Perhaps you’ve heard of Google’s Season of Code program. Google started Season of Docs in 2019. Here, technical writers and open source organizations meet up and improve a variety of help docs. North American writers who successfully complete their selected project receive a $6000 stipend from Google. Writers in other countries get similar stipends based on their relative cost of living.
The article is something of a condensed version of the program’s own technical writer’s guide. I also offer some advice on how to select a project and complete the application.
GSoD is something I would have loved to get into when I was a baby tech writer. Sadly, Google barely existed when I got started. Today’s Google may not have “Don’t be evil” as a motto anymore, but this is a positive boost for a variety of open source projects. Of course, the ultimate beneficiaries are the users of the software, so it’s good for everyone! By the way, the WordPress doc team is involved, so you can help improve those documents.
Go read the article, go see the final reports from last year’s GSoD, and then start exploring your ideas for improving open source documentation. You have until July 9, 2020 to apply to the program.
Meanwhile, you can find more of my best work for TechWhirl in my portfolio.
I had a terrific time with the Independent Writers of Chicago last week. What a lively group! They took my instructions that this was an interactive presentation to heart. Folks were so engaged, and asked so many questions, I barely got halfway through my planned talk. Nonetheless, have a look at the complete slide deck (click the link if the embed isn’t working):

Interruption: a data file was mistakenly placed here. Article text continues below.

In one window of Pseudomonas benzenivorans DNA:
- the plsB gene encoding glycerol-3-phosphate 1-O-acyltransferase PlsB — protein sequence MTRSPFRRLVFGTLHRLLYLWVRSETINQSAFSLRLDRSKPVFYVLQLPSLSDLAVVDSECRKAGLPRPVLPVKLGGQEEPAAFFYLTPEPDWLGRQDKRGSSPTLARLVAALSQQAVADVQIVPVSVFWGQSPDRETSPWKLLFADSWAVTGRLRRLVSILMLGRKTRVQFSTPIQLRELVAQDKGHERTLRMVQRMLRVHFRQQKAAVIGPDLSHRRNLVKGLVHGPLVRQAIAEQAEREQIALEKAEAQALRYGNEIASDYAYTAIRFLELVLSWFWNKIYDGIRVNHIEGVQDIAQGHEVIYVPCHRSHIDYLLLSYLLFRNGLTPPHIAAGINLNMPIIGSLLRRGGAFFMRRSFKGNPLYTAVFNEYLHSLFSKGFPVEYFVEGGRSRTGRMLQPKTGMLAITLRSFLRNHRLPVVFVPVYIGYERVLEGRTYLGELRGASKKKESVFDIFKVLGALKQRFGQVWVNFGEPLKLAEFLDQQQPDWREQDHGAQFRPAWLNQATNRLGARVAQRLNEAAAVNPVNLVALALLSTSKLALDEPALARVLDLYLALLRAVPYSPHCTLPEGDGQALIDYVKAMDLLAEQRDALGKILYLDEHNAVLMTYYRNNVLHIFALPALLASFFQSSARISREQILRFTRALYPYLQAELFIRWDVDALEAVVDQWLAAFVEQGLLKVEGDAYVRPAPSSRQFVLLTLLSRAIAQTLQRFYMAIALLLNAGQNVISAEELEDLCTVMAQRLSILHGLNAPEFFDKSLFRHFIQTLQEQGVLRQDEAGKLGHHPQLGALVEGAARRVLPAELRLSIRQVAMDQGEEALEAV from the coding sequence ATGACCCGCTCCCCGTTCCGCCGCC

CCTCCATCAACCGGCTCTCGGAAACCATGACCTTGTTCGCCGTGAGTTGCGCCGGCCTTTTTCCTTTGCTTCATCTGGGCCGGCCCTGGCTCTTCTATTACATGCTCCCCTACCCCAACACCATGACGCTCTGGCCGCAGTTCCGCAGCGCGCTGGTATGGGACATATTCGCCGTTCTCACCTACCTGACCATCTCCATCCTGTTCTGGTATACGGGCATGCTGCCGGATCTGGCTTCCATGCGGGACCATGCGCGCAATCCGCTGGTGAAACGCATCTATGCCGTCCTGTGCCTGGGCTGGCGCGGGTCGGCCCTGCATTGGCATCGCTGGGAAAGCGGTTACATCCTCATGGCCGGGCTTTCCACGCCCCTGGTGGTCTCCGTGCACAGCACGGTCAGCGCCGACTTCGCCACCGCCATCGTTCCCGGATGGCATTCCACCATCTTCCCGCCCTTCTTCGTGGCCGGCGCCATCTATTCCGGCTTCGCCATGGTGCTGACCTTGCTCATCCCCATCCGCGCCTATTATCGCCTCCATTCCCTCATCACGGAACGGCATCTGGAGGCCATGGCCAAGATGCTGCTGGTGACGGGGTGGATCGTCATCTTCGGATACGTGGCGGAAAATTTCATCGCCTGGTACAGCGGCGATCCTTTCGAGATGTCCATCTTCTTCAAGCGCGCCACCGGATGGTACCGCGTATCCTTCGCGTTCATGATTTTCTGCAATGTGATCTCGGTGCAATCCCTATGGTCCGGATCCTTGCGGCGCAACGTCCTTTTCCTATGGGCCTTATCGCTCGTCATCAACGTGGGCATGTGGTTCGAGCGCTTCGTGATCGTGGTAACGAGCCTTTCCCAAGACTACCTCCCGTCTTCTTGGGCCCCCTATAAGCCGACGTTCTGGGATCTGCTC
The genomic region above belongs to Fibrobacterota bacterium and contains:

The slides will give you a hint on why these are the most important, and pros and cons for each service.
But can you make money with it?
Much of the conversation focused on the fundamental question for any freelance writer: Is social media really a valuable investment in time? One writer noted that she set and achieved a goal to get 10,000 Twitter followers, but that she found it impossible to communicate effectively with that size crowd. Not discouraged, she divided her followers into lists based on who shared her content and other criteria. She, in turn, spent more time reading and sharing posts from the folks who supported her.
I also pointed out that many agents and publishers use audience size as a way to decide whether a new author is willing to do the marketing work needed to sell books today. No audience, no sale.
Eight years ago this month, some friends came back from South by Southwest to spread the word of the usefulness and fun quotient of the 140-character mini-blog tool. I signed up, and the rest is certainly history. (Psst…you can follow me using the button on the right).
So let me hook you up with two (relatively) new services that I’m on. I have no idea whether they will become household names over time, but if they do, I want to say I helped.
Ello: This service was the hottest thing in the blogosphere for a week or so late last year. Not unlike Google+, this ad-free zone was torched by the same bloggers and journalists for not dethroning Facebook quickly enough. Nonetheless, this beta service continues to grow, add features, and remains pretty interesting. I’ve got invites…
on Medium. I haven’t done much here, and don’t entirely get its purpose yet, but you might find it interesting too. Gillmor (one of my tech-journalist heroes, BTW) calls himself “a big fan.”
Thanks again to the Independent Writers of Chicago (especially Tom Kepler, James Kepler and David Steinkraus) for inviting me to speak, and providing such a great audience. Oh, the pizza was great, too!